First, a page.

I'm not really sure how my reading voice developed. I didn't really do any reading or public speaking from the age of about 15 to about 30, when I read my story "Chivalry" at a Dragoncon and discovered that I really enjoyed reading in public, and that I wasn't actually bad at it. I've done three CDs so far -- WARNING:CONTAINS LANGUAGE and TELLING TALES from DreamHaven, and CORALINE from HarperChildrens. Also there's a video, LIVE AT THE ALADDIN, done for the CBLDF.

As a boy I was taught elocution for several years by a magnificent elderly drama teacher, Miss Webster, who had me do the LAMDA "speaking of verse and prose" courses, in order to cure me of a slight lisp (which she got rid of in the first few weeks). I suspect that most of what's any good in my reading I owe to Miss Webster, and any faults are undoubtedly my own.

And I've always loved that Teller quote.

Dear Neil
I briefly heard your interview on the Jonathan Ross show and immediately thought my 9 year old daughter would love to read Coraline. After that I was a little confused ( because I was driving and concentrating at the time) which of your other books were written for children. Please could you advise.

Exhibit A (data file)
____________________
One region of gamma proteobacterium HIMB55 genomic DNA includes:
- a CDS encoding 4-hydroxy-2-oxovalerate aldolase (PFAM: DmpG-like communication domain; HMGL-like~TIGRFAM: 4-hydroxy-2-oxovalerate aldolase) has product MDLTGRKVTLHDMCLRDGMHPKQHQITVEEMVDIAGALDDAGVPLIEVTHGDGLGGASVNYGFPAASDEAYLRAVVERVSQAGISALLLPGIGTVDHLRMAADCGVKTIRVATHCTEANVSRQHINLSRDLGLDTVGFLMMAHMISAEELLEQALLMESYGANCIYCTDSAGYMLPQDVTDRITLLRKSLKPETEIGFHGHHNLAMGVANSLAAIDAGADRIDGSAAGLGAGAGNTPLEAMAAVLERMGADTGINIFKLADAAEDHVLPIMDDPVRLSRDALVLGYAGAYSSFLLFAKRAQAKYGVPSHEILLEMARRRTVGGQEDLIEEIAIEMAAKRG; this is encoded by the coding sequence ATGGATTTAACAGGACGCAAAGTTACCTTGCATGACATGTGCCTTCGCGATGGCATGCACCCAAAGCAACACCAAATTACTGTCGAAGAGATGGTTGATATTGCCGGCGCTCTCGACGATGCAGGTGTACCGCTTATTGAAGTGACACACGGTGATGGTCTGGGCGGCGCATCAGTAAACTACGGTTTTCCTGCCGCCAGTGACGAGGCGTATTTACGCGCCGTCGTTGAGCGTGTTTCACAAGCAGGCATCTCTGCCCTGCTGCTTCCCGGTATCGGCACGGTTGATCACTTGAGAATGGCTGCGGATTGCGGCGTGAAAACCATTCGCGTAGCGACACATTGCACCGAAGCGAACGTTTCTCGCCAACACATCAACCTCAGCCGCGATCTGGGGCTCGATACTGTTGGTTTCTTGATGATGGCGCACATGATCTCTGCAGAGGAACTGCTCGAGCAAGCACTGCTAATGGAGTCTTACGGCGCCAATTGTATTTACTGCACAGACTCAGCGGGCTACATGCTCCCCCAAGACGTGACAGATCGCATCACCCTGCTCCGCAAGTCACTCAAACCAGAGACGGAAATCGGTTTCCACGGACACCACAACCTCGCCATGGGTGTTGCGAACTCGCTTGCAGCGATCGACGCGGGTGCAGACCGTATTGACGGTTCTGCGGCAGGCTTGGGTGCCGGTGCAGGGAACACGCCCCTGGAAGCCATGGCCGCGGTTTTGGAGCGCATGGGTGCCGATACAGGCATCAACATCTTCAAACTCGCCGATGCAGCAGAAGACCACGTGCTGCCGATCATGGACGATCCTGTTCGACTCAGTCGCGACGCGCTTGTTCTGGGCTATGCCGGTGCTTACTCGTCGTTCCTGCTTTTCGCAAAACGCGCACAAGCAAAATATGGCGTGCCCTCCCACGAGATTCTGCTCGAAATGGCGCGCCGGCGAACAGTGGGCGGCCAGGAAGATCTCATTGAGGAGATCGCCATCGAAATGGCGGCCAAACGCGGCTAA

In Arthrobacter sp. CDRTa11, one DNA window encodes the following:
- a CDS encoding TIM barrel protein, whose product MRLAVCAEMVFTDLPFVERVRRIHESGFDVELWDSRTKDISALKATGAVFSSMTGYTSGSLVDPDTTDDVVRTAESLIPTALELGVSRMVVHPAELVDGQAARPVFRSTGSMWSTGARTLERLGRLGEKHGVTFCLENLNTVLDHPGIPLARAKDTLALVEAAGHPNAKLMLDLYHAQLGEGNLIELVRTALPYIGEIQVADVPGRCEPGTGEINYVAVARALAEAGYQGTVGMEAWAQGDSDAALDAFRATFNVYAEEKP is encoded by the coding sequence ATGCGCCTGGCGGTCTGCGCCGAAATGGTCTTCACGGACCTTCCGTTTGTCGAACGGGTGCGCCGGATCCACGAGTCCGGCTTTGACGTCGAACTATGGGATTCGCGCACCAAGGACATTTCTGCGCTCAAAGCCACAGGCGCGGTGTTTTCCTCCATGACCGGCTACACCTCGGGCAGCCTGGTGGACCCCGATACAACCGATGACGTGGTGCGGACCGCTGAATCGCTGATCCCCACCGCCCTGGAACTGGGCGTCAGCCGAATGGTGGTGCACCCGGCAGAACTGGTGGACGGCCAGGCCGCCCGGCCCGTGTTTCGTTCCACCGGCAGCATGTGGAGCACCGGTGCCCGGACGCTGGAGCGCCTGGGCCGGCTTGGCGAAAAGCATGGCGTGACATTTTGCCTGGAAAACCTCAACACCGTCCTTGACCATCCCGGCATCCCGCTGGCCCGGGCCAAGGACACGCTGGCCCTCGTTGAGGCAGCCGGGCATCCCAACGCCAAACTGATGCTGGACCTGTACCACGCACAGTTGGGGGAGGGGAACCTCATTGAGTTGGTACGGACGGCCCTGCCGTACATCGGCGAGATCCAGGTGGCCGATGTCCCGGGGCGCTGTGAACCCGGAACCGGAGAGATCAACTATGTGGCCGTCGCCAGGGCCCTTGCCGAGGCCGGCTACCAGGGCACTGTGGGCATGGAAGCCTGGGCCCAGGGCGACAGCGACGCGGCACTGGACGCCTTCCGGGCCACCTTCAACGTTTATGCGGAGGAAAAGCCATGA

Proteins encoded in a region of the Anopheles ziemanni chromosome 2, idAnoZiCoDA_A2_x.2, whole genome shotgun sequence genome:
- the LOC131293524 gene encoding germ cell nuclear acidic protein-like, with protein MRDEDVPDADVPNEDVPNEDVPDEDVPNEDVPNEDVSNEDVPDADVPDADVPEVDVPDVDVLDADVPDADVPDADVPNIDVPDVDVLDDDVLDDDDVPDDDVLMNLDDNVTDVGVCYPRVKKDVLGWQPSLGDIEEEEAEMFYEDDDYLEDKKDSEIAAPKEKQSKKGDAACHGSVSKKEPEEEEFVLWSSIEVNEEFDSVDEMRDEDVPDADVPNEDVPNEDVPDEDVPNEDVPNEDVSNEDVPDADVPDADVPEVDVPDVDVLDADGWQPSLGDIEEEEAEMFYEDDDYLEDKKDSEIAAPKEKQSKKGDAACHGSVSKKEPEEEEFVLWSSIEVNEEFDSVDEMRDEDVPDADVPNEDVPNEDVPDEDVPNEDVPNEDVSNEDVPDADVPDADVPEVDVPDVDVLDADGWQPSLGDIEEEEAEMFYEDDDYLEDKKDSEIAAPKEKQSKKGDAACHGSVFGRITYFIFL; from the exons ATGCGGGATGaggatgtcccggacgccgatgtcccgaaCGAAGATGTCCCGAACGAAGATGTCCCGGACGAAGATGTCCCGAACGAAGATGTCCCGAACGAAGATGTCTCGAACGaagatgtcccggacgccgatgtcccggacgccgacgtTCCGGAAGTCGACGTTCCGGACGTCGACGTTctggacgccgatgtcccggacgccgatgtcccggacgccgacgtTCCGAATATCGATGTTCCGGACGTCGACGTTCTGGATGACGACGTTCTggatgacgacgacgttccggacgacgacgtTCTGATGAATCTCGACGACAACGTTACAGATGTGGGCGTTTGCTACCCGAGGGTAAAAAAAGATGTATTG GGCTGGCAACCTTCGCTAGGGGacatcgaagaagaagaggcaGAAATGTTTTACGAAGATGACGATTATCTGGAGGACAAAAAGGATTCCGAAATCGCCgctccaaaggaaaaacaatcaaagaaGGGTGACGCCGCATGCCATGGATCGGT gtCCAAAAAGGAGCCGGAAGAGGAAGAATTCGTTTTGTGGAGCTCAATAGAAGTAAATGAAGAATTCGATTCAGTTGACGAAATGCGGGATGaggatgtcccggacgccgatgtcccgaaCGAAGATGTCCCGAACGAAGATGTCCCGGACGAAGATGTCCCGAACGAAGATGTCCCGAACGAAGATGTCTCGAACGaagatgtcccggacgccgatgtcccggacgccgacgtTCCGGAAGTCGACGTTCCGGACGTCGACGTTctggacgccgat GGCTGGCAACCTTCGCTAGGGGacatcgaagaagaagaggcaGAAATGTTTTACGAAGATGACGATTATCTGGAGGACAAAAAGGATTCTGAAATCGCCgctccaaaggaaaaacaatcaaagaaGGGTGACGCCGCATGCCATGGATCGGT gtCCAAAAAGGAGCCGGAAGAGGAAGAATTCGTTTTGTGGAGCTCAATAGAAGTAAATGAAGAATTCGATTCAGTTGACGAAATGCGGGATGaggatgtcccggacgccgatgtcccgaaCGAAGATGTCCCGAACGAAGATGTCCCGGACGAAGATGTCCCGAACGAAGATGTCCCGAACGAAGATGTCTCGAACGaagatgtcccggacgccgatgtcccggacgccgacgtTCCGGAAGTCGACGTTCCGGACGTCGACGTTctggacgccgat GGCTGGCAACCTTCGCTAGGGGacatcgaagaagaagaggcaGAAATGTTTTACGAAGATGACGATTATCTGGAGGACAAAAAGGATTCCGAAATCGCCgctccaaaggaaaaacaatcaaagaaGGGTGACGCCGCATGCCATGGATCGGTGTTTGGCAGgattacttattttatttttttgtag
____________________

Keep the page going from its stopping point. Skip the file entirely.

Kaye Newman


Easily. Coraline is a novel for children. The Wolves in the Walls and The Day I Swapped My Dad For Two Goldfish are also for children -- both are illustrated by Dave McKean. The Day I Swapped My Dad For Two Goldfish is harder to get in the UK, although it will be coming out next year from Bloomsbury (and will be reissued in a larger-sized edition, with a new cover, at the same time, from HarperChildrens in the US). Pretty much everything else is intended for adults, although may or may not be suitable for kids, depending rather on the kid in question.

...

And this is a reminder that I'll be signing, for the last time on the tour, on the 17th of November, at the Dublin Bookshop, 36 Grafton St, Dublin, at 7:00pm.